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In Vivo Noninvasive Monitoring of a Tissue Engineered Construct Using 1H NMR Spectroscopy

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Direct, noninvasive monitoring of tissue engineered substitutes containing live, functional cells would provide valuable information on dynamic changes that occur postimplantation. Such changes include remodeling both within the construct and at the interface of the implant with the surrounding host tissue, and may result in changes in the number of viable cells in the construct. This study investigated the use of 1H NMR spectroscopy in noninvasively monitoring the viable cell number within a tissue engineered construct in vivo. The construct consisted of mouse TC3 insulinomas in a disk-shaped agarose gel, surrounded by a cell-free agarose gel layer. Localized 1H NMR spectra were acquired from within implanted constructs, and the total choline resonance was measured. Critical issues that had to be addressed in accurately quantifying total choline from the implanted cells included avoiding signal from host tissue and correcting for interfering signal from diffusing solutes. In vivo NMR measurements were correlated with MTT assays and NMR measurements performed in vitro on explanted constructs. Total choline measurements accurately and noninvasively quantified viable TC3 cell numbers in vivo, in the range of 1 × 106 to more than 14 × 106 cells, and monitored changes in viable cell number that occurred in the same construct over time. This is the first study using NMR techniques to monitor viable cell numbers in an implanted tissue substitute. It established architectural characteristics that a construct should have to be amenable to NMR monitoring, and it set the foundation for future in vivo investigations with other tissue engineered implants.

Keywords: 1H NMR spectroscopy; In vivo monitoring; Pancreatic substitute; Total choline; TC3 insulinoma cells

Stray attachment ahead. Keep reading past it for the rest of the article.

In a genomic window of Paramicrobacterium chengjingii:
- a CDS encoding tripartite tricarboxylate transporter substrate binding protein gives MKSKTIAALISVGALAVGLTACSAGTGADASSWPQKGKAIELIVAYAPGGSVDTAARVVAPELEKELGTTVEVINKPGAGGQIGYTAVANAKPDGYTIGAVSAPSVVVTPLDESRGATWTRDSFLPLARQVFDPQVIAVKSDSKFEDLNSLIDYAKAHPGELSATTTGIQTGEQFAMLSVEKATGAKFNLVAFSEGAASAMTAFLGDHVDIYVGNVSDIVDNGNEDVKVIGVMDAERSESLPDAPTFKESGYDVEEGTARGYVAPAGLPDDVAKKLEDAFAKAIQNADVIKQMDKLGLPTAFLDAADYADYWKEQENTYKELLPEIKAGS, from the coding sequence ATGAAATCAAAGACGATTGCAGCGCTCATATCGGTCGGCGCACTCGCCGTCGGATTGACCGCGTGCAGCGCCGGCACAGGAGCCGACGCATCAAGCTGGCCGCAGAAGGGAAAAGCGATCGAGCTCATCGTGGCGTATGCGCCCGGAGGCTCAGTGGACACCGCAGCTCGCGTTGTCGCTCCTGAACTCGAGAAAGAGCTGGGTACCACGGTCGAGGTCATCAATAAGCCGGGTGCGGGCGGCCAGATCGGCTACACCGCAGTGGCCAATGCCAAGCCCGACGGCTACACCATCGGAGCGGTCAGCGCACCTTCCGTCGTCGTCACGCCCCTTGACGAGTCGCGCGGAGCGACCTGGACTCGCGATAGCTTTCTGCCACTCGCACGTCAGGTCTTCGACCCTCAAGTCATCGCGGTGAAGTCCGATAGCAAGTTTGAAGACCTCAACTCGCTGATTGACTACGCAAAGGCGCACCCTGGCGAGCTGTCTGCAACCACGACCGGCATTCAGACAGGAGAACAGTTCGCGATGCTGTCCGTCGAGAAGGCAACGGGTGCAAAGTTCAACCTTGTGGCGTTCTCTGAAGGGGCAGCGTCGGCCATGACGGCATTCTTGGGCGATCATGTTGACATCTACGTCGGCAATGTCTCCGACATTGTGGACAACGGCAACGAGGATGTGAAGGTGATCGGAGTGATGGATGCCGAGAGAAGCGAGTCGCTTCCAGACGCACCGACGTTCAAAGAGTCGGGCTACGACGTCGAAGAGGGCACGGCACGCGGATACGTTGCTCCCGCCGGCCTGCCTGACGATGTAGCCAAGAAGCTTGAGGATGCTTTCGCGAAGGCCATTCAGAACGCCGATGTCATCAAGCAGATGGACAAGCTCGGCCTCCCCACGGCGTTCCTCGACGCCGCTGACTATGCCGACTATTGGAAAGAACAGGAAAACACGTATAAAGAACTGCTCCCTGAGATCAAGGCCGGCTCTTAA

Document Type: Review Article


Affiliations: Division of Endocrinology, Department of Medicine, University of Florida, PO Box 100226, Gainesville, FL 32610-0226, National High Magnetic Field Laboratory, 1800 E. Paul Dirac Dr., Tallahassee, FL 32310-3706

Publication date: 2005-02-01

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  • Cell Transplantation publishes original, peer-reviewed research and review articles on the subject of cell transplantation and its application to human diseases. To ensure high-quality contributions from all areas of transplantation, separate section editors and editorial boards have been established. Articles deal with a wide range of topics including physiological, medical, preclinical, tissue engineering, and device-oriented aspects of transplantation of nervous system, endocrine, growth factor-secreting, bone marrow, epithelial, endothelial, and genetically engineered cells, among others. Basic clinical studies and immunological research papers are also featured. To provide complete coverage of this revolutionary field, Cell Transplantation will report on relevant technological advances, and ethical and regulatory considerations of cell transplants. Cell Transplantation is now an Open Access journal starting with volume 18 in 2009, and therefore there will be an inexpensive publication charge, which is dependent on the number of pages, in addition to the charge for color figures. This will allow work to be disseminated to a wider audience and also entitle the corresponding author to a free PDF, as well as prepublication of an unedited version of the manuscript.
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